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Uta garuta being played by women in traditional dress

Uta-garuta (歌ガルタ, lit. "Poetry Karuta") is a type of a deck of karuta, Japanese traditional playing cards. A set of uta-garuta contains 100 cards, with a waka poem written on each. Uta-garuta is also the name of the game in which the deck is used. The standard collection of poems used is the Hyakunin Isshu, chosen by poet Fujiwara no Teika in the Heian period, which is often also used as the name of the game.

Since early 20th century the game is played mostly on Japanese New Year holidays.[1]

How to play[edit]

Basic rules[2][edit]

The game uses two types of cards.

  • Yomifuda (lit. "Reading Cards"): One hundred cards with a figure of a person, their name, and a complete poem by them on each.
  • Torifuda (lit. "Grabbing Cards"): One hundred cards with only the finishing phrases of the poems on each.

The game is played with the players seated on the floor. At the start of a game, 100 torifuda are neatly arranged on the floor face up between the players. When the reader starts reading out a poem on the yomifuda, the players quickly search for the torifuda on which the corresponding final phrase is written.

There are two ways to play the game based on the rules above.


One reader, three or more players:

  1. Mix up the deck of torifuda, and lay them out on the floor. Players sit around the cards.
  2. The reader draws a yomifuda and starts reading it out loud. Players attempt to recognize the poem being read as soon as possible, and race to find and take the corresponding torifuda as soon as they do.
  3. When a player has taken the corresponding torifuda, the reader moves on to the next yomifuda.
  4. When all the cards are taken, the player with the most cards wins the game.


One reader, two teams of one or more players each:

  1. Divide the players into two groups. The two groups are called Genji and Heike.
  2. Mix up the torifuda, and give 50 cards to each side.
  3. Genji and Heike sit face to face. Lay out 50 cards in front of each group in three lines facing the group.
  4. Gameplay is the same as in Chirashi-dori. Players can take cards from either side.
  5. If a player takes a card from the opponent's side, they can move one card from their own side to the opponent's side.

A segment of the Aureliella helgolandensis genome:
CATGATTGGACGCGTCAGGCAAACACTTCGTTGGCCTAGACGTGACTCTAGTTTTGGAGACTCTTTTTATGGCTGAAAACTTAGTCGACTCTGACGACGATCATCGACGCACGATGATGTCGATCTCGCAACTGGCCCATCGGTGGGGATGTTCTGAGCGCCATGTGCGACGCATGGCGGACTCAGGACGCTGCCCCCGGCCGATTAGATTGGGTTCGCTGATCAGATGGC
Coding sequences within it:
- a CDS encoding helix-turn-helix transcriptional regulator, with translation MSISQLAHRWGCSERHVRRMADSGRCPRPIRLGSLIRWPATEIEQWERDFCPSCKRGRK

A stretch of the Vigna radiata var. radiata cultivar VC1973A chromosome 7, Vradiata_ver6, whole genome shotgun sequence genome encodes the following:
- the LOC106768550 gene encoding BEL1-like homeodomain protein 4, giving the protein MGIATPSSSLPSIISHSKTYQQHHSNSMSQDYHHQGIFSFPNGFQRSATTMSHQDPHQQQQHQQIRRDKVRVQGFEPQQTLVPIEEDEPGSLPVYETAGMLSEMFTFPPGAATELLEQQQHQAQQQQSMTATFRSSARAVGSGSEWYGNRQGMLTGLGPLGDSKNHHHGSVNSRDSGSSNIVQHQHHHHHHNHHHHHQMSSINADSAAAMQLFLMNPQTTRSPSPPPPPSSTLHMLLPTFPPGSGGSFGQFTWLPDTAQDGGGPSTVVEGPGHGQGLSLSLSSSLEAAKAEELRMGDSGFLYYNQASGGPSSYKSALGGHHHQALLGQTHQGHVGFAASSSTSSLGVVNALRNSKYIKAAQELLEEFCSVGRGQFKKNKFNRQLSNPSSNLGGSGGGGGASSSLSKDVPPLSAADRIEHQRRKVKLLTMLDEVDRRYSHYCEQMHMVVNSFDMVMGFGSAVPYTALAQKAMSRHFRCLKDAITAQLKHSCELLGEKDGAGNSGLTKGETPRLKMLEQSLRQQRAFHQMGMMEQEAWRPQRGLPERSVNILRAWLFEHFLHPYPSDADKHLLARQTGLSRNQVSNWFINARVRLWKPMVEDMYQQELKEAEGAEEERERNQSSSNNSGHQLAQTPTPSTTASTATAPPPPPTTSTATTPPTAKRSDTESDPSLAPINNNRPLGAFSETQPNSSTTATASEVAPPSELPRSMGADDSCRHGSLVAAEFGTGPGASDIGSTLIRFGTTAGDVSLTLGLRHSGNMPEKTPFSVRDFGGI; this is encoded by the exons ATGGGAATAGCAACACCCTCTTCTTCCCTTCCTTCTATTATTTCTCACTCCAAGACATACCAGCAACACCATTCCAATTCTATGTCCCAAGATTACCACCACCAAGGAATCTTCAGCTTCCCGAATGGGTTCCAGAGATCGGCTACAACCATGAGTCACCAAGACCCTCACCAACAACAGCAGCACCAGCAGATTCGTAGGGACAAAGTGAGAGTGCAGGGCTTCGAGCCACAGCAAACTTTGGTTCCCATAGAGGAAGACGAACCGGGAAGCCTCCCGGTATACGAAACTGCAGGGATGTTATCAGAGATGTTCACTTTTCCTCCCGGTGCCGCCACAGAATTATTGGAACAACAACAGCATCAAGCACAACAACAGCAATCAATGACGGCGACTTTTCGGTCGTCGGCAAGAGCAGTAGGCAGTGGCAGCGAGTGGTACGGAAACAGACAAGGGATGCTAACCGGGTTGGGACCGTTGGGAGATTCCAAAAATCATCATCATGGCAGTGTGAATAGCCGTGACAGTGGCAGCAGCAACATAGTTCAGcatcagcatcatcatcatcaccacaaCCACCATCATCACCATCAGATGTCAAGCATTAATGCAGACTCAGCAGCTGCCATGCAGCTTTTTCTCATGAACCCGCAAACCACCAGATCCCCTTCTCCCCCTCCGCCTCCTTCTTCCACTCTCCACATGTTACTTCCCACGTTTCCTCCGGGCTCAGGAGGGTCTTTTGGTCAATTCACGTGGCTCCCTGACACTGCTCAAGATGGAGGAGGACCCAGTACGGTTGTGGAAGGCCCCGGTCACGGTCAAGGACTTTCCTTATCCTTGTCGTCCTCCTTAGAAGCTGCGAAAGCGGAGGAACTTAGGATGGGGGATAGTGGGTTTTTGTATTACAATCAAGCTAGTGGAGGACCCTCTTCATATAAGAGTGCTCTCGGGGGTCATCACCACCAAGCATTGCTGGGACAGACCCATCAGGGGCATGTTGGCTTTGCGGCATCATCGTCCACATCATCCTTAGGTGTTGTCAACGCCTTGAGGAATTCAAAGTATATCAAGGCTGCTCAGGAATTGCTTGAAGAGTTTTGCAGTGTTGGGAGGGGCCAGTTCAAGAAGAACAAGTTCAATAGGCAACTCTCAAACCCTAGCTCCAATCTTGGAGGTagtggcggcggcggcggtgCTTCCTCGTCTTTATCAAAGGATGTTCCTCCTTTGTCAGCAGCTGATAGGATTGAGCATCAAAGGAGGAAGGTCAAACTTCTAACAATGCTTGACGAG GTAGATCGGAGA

6. If a player takes a wrong card, the opponent can move one card to the player's side as a penalty.
  7. The side that has no more torifuda on their side wins the game.


The odds of winning increase if one knows the phrases. One even may be able to take a card immediately after hearing the reader read aloud only the first letters of the yomifuda poem. Technique in reading is also very important, having to know how to correctly space out the words and the seconds of the pause.

Competitive karuta[edit]

In Japan there are national conventions for the competitive format of the game.[1]

In popular culture[edit]

The manga, anime series and live action movie Chihayafuru portrays the story of a group of young people who competitively play Hyakunin Isshu karuta with the aim of becoming best in the world. The series debuted in 2007, and its popularity has boosted the popularity of competitive karuta in Japan and abroad.[3][4]

In episodes 4 and 5 of the anime series Nanbaka, uta-garuta is the 3rd Event of the New Year Joint Cooperation tournament. Guard Seitarou, from Building 13, competed against Guard Kiji Mitsuba from Building 3. Uno from Building 13, Cell 13 competed against Trois and Honey from Building 3.

The 21st movie of the Detective Conan anime series, Crimson Love Letter, features a uta-garuta competition as the main storyline.[5]


  1. ^ a b Bull, David (1996). "Karuta: Sport or culture?". Japan Quarterly. 43 (1): 63 – via ProQuest.
  2. ^ "How to Play Karuta". wikiHow. Retrieved 2019-04-15.
  3. ^ Ueda, Masafumi (29 July 2011). "Rising popularity of 'kyogi karuta' in the cards". Asahi Shimbun. Archived from the original on 31 July 2011. Retrieved 16 February 2015.
  4. ^ 息のむ 緊迫の1秒 競技かるた(2/3ページ) [Breathtakingly intense competition for a second, karuta (2/3 pages)] (in Japanese). Asahi Shimbun. 11 December 2010. Archived from the original on 15 December 2010. Retrieved 6 October 2011.
  5. ^ "「名探偵コナン」青山剛昌先生×「ちはやふる」末次由紀先生スペシャルコラボ". Archived from the original on 2017-08-26.